So what now - customize or compose?
I think composition must be the default approach today. Regardless of whether you are starting from scratch (aka Greenfield) or you are looking to innovate with what you have today. Many components in a commerce stack are commodities today. When you look at payment providers, chat functionality or search engines it is the most obvious. It’s not to say that these components are not valuable but there is really no good reason to build this from scratch as these areas will provide very little differentiation for you in the market. Getting this from a third party provider and composing it into the commerce stack would always be my default position.
That’s not to say that customization or even building a greenfield solution for a very specific, but differentiating value proposition aren’t valid options anymore. The difference in a composable software stack is that I can, with almost surgical precision, pick the area that I want to customize or in which I want to build something innovative. That’s the true power of a composable software architecture for me. Now I can mix and match what I build myself - hopefully something innovative that doesn’t exist in the market -, tweak something to fit my customers needs better but without the need to consider the entire stack or just use a component that is readily available in the market.
The questions now are: Where and how do I do the composition of my stack? How do I orchestrate my end to end business process in which each of these components and packaged business capabilities plays an important role?
What does “Best of Breed” mean in times when e-commerce systems must adapt to rapidly changing market needs, rather than setting the scope for digital commerce?
I think the term “best of breed” may be somewhat misleading. It suggests to me that the software vendor has selected for me which components are best of breed. I prefer the term “mix and match” since that choice has actually moved on to my customers. Today, in digital commerce, best of breed means for them to use the most suitable component that adresses the problem that they are trying to solve when executing a business process. Whether that comes from a third party vendor or is something that was custom built is almost secondary to them. What they are looking for is a platform that supports that modularity and lets them combine capabilities from different providers, including those Emporix is offering.
Today, specialized solutions are available for the entire purchasing process, ranging from product search, ordering, and payment to delivery and beyond. Integrating suitable services leads to an end-to-end, highly flexible ecosystem. We call this Composable Commerce, of which Headless and API-First are features. However, all these terms always refer to the opposite design to all-in-one solutions, where the entire system comes from a single provider.
I used to think of digital commerce as a linear, vertically integrated stack. Which feels natural when you look at how a product flows through a selling process, how the checkout works or how an order is processed. What has become clear to me though is that digital commerce is actually an ecosystem, a network of components and processes. Thus I truly believe that it is time for a new class of commerce systems that focus on business process orchestration and execution and that fully embrace the core concepts of a network: decentralisation, federalism and distribution.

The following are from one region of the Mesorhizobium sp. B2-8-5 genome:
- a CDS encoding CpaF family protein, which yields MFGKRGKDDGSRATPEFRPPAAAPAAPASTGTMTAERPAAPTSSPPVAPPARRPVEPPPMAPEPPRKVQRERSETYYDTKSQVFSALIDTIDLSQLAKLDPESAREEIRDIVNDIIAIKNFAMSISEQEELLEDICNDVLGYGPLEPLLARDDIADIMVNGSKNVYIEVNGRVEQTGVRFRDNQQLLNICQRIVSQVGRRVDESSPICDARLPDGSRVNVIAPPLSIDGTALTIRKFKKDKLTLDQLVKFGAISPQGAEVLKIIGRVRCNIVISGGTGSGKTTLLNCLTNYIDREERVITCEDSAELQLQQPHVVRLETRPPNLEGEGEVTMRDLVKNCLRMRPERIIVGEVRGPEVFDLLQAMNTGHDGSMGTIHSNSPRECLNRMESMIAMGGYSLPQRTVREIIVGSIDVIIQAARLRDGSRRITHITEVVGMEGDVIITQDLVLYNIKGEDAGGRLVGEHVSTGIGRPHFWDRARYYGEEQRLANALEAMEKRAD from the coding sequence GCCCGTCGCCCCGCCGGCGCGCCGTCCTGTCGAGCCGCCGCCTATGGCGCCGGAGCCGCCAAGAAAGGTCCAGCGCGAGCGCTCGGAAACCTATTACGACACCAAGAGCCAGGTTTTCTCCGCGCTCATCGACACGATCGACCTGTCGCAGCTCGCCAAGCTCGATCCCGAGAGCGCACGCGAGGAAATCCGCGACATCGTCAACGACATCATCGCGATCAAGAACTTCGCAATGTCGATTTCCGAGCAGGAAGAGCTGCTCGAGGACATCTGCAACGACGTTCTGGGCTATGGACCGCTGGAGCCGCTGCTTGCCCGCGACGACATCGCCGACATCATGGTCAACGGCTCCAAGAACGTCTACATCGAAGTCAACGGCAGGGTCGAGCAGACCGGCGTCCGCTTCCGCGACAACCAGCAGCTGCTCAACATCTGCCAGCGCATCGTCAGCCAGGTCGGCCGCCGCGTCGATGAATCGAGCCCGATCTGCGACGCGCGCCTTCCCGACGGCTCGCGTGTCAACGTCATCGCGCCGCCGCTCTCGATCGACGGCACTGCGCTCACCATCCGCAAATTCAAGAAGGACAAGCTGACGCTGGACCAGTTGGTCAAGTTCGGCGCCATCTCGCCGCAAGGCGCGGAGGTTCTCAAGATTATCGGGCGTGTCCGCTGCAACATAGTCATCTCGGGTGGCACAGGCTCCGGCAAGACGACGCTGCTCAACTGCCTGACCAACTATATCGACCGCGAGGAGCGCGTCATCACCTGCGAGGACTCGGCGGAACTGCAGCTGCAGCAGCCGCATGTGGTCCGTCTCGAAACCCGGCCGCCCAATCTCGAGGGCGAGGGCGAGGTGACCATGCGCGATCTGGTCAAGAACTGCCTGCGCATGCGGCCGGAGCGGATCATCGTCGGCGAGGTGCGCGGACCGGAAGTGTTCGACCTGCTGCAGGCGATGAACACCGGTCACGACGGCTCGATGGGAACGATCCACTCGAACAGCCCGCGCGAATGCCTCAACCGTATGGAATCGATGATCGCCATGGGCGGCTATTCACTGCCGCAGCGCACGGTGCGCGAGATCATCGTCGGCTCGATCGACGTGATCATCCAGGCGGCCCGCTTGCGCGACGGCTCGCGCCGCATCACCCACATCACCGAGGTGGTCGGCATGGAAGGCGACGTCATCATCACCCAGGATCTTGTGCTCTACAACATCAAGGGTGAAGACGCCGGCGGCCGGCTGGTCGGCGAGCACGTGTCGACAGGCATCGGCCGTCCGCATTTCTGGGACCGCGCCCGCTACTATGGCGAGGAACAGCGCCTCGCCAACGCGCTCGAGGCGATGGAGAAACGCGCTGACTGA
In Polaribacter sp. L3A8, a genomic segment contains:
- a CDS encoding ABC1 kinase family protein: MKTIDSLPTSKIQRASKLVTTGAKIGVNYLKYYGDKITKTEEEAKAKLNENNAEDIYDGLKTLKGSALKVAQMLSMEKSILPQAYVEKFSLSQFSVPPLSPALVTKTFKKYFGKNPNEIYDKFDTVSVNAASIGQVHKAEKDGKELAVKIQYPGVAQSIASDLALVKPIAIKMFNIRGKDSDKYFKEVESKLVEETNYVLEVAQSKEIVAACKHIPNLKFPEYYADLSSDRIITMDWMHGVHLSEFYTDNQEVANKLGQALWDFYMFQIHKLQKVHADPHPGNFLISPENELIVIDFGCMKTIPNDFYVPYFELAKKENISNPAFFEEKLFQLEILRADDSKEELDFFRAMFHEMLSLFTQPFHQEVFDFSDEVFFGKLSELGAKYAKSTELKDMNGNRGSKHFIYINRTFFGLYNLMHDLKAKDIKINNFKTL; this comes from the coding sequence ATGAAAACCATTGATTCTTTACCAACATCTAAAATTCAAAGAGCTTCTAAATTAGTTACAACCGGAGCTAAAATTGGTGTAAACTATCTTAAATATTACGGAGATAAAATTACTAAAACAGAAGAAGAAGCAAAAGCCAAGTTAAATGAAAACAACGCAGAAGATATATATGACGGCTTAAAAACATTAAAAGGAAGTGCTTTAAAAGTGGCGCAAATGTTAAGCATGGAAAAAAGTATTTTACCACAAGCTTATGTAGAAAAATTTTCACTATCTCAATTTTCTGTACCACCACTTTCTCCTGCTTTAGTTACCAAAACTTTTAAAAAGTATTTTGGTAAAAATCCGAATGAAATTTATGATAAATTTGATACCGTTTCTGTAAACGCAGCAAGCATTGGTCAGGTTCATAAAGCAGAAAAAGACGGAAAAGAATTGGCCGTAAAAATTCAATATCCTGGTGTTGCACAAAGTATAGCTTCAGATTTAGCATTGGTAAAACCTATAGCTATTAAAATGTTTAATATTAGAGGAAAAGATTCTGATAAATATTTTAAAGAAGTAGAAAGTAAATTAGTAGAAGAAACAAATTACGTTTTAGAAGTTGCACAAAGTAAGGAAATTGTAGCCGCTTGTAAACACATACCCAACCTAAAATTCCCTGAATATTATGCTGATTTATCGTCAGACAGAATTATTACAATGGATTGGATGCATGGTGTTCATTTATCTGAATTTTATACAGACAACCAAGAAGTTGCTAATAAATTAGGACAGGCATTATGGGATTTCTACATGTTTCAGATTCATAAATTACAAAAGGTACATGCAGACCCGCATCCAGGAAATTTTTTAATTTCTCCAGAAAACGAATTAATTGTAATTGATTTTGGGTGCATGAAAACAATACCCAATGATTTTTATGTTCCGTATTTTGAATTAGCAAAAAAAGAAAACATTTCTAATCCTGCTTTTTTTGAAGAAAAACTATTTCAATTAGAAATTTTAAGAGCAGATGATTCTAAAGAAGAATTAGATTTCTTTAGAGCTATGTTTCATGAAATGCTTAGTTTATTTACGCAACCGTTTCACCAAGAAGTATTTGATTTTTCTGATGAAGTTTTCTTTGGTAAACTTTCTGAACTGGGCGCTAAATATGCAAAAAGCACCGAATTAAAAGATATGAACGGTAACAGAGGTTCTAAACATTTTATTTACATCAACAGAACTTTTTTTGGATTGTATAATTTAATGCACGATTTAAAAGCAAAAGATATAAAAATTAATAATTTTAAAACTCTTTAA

Build or buy? This question is still heavily discussed in companies. How does Emporix’ Composable Commerce Platform help get the most out of both worlds?
It's very simple: a composable commerce platform like Emporix is designed to help businesses shape their commerce exactly the way they need to grow. Today we give them a platform that was founded in the core concept of a composable commerce stack and ecosystem. It offers ready-made components that help to get digital commerce projects faster off the ground and the mechanism to easily bring other capabilities from other vendors or that exist in-house into the mix.
Right now we are enabling solution providers and in-house development teams to implement composable commerce projects for businesses, whilst in the future we want to empower businesses themselves to manage their end-to-end digital commerce projects through Emporix and the means of composition. Any service - ready-made or home-built - that contributes to the success of your business model and can be connected via API will be deployed quickly and with little effort and risk.
A true composable platform gives you full freedom to choose, no ifs, ands or buts. You decide which services you want to use, regardless of where they come from. That's a great thing but, funny as it sounds, challenging for some companies. If you've been using monolithic all-in-one solutions for decades and are used to maintaining them, tediously adapting them, and managing growing complexity, then the shift to composable commerce may require a fundamental rethink and new ways of working.
Teams are no longer responsible for an entire system or areas within, but work on individual services connected to other services. The modular structure of the digital ecosystem is reflected in the organization, which is gradually becoming more flexible and also composable. This is a huge opportunity for businesses to adapt to fast-moving e-commerce.
Stefan, thank you very much for the chat!
To find out more about how Composable E-Commerce can help grow your business, get in touch with Emporix today by clicking here.